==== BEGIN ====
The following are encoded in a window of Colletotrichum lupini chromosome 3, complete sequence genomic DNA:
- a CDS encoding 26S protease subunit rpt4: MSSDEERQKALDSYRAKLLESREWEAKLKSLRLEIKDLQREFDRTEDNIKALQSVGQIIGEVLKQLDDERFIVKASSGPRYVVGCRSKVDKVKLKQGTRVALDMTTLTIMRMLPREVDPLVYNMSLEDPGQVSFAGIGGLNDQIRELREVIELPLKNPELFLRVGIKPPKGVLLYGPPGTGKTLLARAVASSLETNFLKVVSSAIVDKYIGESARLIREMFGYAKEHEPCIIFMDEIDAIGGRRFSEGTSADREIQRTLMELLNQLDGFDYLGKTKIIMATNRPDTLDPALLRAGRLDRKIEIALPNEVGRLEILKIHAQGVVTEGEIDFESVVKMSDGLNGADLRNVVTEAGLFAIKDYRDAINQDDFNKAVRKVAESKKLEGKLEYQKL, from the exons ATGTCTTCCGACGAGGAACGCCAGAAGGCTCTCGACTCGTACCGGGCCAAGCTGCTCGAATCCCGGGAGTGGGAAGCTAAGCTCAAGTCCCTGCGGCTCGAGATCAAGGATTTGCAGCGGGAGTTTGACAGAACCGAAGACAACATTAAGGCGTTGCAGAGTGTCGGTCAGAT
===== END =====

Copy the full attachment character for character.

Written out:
The following are encoded in a window of Colletotrichum lupini chromosome 3, complete sequence genomic DNA:
- a CDS encoding 26S protease subunit rpt4: MSSDEERQKALDSYRAKLLESREWEAKLKSLRLEIKDLQREFDRTEDNIKALQSVGQIIGEVLKQLDDERFIVKASSGPRYVVGCRSKVDKVKLKQGTRVALDMTTLTIMRMLPREVDPLVYNMSLEDPGQVSFAGIGGLNDQIRELREVIELPLKNPELFLRVGIKPPKGVLLYGPPGTGKTLLARAVASSLETNFLKVVSSAIVDKYIGESARLIREMFGYAKEHEPCIIFMDEIDAIGGRRFSEGTSADREIQRTLMELLNQLDGFDYLGKTKIIMATNRPDTLDPALLRAGRLDRKIEIALPNEVGRLEILKIHAQGVVTEGEIDFESVVKMSDGLNGADLRNVVTEAGLFAIKDYRDAINQDDFNKAVRKVAESKKLEGKLEYQKL, from the exons ATGTCTTCCGACGAGGAACGCCAGAAGGCTCTCGACTCGTACCGGGCCAAGCTGCTCGAATCCCGGGAGTGGGAAGCTAAGCTCAAGTCCCTGCGGCTCGAGATCAAGGATTTGCAGCGGGAGTTTGACAGAACCGAAGACAACATTAAGGCGTTGCAGAGTGTCGGTCAGAT